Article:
A mounted .38-caliber revolver sits on a dresser in Jim Nelson's Minneapolis home. The plaque identifies it as "Exhibit Q" and tells of a murder case in which Nelson's grandfather, attorney Frank Warner, successfully defended an alleged killer 73 years ago.
On a January morning in 1950, 23-year-old Minneapolis stenographer Laura Safford Miller pulled a sugar sack from a cedar chest and unwrapped the black handgun that had been in her family for years. She was pregnant and crying.
Grabbing her mother's Bible, Miller boarded an evening bus for the 60-mile ride west to Hutchinson, Minn. That's where she confronted a 36-year-old married lawyer, Gordon Jones, with whom she'd been having an affair for more than a year. She would soon testify that she was pregnant with Jones' child.
Just after 11 a.m. on Jan. 30, 1950, a woman living down the hall from Jones' office heard a gunshot, followed by scuffling and a second shot, and then a woman's cry: "Gordy, my darling, why did you do it?"
Found in a pool of blood, Jones died from a gunshot wound to his chest. Miller was arrested, handcuffed and taken to the McLeod County jail in Glencoe to await her first-degree murder trial three weeks later.
"The media circus surrounding the murder turned Laura Miller into a local celebrity," according to Brian Haines, executive director of the McLeod County Historical Society. "The trial was a spectacle, one where the judge allowed journalists, spectators and photographers to flood the courtroom."
Once the high-ceilinged courtroom in Glencoe reached its 200-person limit, remaining spectators were led across the street to the 550-seat Oriel Theater, where a loudspeaker blasted canned audio of the proceedings.
"The story behind the murder was a tale of romance, deceit and wrongdoing," Haines wrote on the historical society's website. "It was a backstory made for a Hollywood drama, and one that had captivated not just McLeod County, but much of the state."
Born in Illinois in 1926, Laura Safford was just eight days old when her mother died. Laura's aunt, Dell Miller, promptly adopted her and moved to Minneapolis when Laura was 12.
After graduating from Minneapolis West High School in 1944, Laura studied English and psychology at the University of Minnesota. Dell's heart condition forced Laura to give up school for stenography and bookkeeping jobs.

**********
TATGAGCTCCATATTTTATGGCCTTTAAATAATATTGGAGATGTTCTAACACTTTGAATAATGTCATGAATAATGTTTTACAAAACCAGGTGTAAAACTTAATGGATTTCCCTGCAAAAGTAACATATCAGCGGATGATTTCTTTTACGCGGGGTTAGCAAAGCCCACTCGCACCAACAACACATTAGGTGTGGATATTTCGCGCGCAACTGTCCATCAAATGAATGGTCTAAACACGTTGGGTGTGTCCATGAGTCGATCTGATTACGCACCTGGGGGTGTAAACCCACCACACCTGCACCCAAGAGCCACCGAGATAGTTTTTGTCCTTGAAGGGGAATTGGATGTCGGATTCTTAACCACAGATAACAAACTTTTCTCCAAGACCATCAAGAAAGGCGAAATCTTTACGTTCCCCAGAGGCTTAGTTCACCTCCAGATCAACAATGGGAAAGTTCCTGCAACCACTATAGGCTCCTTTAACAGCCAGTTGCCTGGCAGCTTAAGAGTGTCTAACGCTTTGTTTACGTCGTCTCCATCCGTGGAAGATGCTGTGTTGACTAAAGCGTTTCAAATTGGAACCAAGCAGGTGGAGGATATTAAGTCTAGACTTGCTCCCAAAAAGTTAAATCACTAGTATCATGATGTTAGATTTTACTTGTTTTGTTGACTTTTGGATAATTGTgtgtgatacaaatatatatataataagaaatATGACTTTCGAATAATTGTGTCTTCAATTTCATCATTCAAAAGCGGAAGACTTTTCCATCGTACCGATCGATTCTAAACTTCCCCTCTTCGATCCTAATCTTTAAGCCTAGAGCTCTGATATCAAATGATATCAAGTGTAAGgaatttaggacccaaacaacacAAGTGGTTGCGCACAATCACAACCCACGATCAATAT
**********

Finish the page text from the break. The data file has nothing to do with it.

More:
Laura insisted she was a a serious young woman who read three library books a week, according to a first-person story published in the Minneapolis Tribune shortly after Jones' death.
"I didn't have much time for dates" with boys who just wanted to party, she wrote, portraying herself as an innocent homebody swept off her feet by the charming attorney from Hutchinson.
Prosecutors countered with witnesses who debunked Miller's naive persona — detailing how she frequented night spots such as the Covered Wagon, a popular pioneer-themed steakhouse and bar in downtown Minneapolis.
That's where Miller first met Jones in August 1948, and quickly became enamored. They'd meet for dates when Jones came to Minneapolis, and she'd fill sheets of paper, "doodling" her fantasy signature as Laura Jones. She said she didn't realize until a year later that Jones was married with two children.
Miller took the stand on March 1, 1950, at times sobbing, screaming and collapsing. She testified that she became "intimate" with Jones in July 1949 and pregnant in November. Despite promises he'd marry her and help with the baby, Jones began to elude her. Once he hired a woman to pretend to be his wife and confront Miller, in hopes of scaring her away.
Frustrated, Miller testified she went to Hutchinson with her revolver and Bible, threatening suicide if Jones failed to "make arrangements." As he attempted to leave his office, she said, she pulled out her gun and pointed it at her stomach. As he tried to grab the gun, it went off.
Before the case could make it to the jury, Judge Joseph Moriarty threw out the charge and hinged his dismissal on Miller's "spontaneous" cry of "My darling, why did you do it?" — which the judge said proved she didn't plan to kill him. Instead, Moriarty ruled Jones died accidentally while trying to prevent Miller's suicide attempt.
The courtroom crowd applauded as Miller left a free woman. Laura told reporters that she'd be moving to Omaha to live with her brother and have her baby.
"I've done a lot of silly, foolish things — but the one thing important to me now is my baby," she said. "I'll never do anything like that again."
The 1950 census shows Miller living in Omaha — and then she disappears. She would be 97 today. Whether she got away with murder, we don't know.
But Haines heard a secondhand account from Hazel Graven, a McLeod County deputy who served as Miller's trial matron and told people later that Miller never cried or showed remorse in private.
"I guess we'll have to content ourselves with the idea that even though all the facts seem to be in order," Haines wrote, "there is always more to the story."
Curt Brown's tales about Minnesota's history appear every other Sunday. Readers can send him ideas and suggestions at firstname.lastname@example.org. His latest book looks at 1918 Minnesota, when flu, war and fires converged: strib.mn/MN1918.